Sunday, September 30, 2012

Bridge Over North Fork of the Nooksack River

Just an hour or so away from Bellingham, WA, is another world, one of trees, big mountains, and rushing rivers. On a warm fall day, a drive up Mt. Baker Highway SR 542 will take you to the Mt. Baker-Snoqualmie National Forest. An unnamed bridge crosses the fast running glacial melt waters of the North Fork of the Nooksack River near the Douglas-Fir Campground.

This bridge is in the Pacific Northwest rainforest. The annual rainfall is about 67 inches per year, with snowfall of about 43 inches. That makes for lots water in almost all seasons.

With all that moisture, even a concrete structure like this bridge becomes home to mosses and other hardy plants.

For more bridges from all over, head on over to San Francisco Bay Daily Photo, the home of Sunday Bridges. -- Margy

Friday, September 28, 2012

Coal Train

There has been a lot of controversy in Bellingham about the building of a coal shipping terminal at Cherry Point. Even is this never comes to pass, there are still coal trains traveling the rails heading for British Columbia's Westshore Terminal at Robert's Bank.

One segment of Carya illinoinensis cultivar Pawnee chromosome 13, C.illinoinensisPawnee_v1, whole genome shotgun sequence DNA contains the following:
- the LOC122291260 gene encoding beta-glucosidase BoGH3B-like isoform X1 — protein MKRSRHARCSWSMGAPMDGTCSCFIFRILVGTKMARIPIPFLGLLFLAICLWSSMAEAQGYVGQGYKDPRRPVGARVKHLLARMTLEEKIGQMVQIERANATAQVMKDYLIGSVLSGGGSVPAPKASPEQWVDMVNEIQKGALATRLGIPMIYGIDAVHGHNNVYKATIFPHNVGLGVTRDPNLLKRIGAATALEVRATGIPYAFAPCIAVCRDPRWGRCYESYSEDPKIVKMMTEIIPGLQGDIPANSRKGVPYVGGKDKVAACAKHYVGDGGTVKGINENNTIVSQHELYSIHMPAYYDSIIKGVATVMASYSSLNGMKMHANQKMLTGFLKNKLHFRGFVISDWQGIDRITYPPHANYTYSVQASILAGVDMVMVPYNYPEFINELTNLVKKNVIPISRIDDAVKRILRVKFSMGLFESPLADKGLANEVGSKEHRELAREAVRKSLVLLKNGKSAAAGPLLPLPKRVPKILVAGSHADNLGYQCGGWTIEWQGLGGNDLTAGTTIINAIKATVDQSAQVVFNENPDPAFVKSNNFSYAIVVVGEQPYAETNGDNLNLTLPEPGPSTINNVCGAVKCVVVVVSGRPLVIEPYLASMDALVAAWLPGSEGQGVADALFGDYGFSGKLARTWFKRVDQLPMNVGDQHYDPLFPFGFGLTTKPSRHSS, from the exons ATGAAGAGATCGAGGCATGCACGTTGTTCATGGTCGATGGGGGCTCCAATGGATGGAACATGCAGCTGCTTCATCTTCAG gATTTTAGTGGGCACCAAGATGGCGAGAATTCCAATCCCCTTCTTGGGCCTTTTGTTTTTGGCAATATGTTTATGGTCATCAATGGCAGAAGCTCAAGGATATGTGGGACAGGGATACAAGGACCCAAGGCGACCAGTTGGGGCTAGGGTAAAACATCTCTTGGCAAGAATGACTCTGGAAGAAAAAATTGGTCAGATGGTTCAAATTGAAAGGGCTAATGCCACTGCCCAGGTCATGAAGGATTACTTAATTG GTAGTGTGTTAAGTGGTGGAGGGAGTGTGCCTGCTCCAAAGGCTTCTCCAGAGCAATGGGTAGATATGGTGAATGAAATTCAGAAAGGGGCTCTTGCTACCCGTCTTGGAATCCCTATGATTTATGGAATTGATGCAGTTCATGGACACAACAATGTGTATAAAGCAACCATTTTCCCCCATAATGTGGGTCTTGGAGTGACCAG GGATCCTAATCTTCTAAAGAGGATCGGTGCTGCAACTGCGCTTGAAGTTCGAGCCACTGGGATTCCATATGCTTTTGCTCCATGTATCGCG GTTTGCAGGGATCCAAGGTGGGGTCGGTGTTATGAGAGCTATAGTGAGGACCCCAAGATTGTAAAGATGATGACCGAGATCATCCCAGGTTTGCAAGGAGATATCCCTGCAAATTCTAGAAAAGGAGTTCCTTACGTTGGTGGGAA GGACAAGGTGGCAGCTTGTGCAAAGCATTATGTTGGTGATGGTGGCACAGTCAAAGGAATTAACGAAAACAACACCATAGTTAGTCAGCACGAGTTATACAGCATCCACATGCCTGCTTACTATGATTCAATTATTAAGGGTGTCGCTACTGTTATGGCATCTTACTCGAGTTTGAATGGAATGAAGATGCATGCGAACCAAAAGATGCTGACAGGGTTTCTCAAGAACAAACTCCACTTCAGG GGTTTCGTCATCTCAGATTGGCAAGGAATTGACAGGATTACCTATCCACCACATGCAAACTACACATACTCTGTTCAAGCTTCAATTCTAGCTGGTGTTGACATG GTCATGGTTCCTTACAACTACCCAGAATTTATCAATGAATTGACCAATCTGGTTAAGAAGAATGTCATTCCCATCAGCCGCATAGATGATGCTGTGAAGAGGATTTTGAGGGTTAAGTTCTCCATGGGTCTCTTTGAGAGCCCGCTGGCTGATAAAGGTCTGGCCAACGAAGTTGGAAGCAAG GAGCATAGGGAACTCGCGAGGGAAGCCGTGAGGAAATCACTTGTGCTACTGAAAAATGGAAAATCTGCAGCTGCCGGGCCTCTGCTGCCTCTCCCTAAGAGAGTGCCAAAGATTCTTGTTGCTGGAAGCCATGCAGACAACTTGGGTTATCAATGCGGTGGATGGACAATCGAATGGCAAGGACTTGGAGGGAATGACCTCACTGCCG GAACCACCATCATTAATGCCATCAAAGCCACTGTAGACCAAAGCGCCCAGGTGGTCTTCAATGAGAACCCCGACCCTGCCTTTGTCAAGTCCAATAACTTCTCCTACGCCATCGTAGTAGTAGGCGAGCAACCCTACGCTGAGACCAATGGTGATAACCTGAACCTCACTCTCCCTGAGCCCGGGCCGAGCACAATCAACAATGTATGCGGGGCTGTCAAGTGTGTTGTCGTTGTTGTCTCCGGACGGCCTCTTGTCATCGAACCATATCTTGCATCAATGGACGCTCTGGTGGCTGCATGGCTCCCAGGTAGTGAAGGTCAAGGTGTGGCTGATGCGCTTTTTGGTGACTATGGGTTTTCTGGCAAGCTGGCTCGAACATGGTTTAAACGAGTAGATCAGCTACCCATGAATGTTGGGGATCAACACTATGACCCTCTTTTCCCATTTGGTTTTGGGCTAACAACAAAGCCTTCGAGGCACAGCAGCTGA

The primary destination for all that coal is China.

Here's the train passing Chuckanut Bay on a sunny September day. It's actually heading south empty. The triple engine in the front is pulling. I assume the single at the end is either pushing or going along for the ride. -- Margy

Tuesday, September 25, 2012

38 Miles, 6 Hours, 1 National Forest

Because my daily schedule requires lots of indoor time, it's important to get out into nature as much as possible. Sometimes I don't have enough time off to do an overnight trip or return to our float cabin home, so a quick day trip has to do. Bellingham, WA, has some great places that can be reached in a short amount of time.

Last week, I headed up to the Mt. Baker-Snoqualmie National Forest for a hike. From Bellingham, I took Mt. Baker Highway without a destination in mind. My first stop was the Douglas-Fir Campground. I saw several cars parked on the other side of the highway, so I decided to check it out. Here I found the easy to moderate "Horseshoe Bend" trail along the North Fork of the Nooksack River

The well maintained trail was built by the United States Forest Service and the Whatcom County Trail Work Crew. It has several stairs, bridges and causeways to make it easy to moderate hiking. I saw a few others, but most of the time I had the forest and river all to myself. What a relaxing afternoon.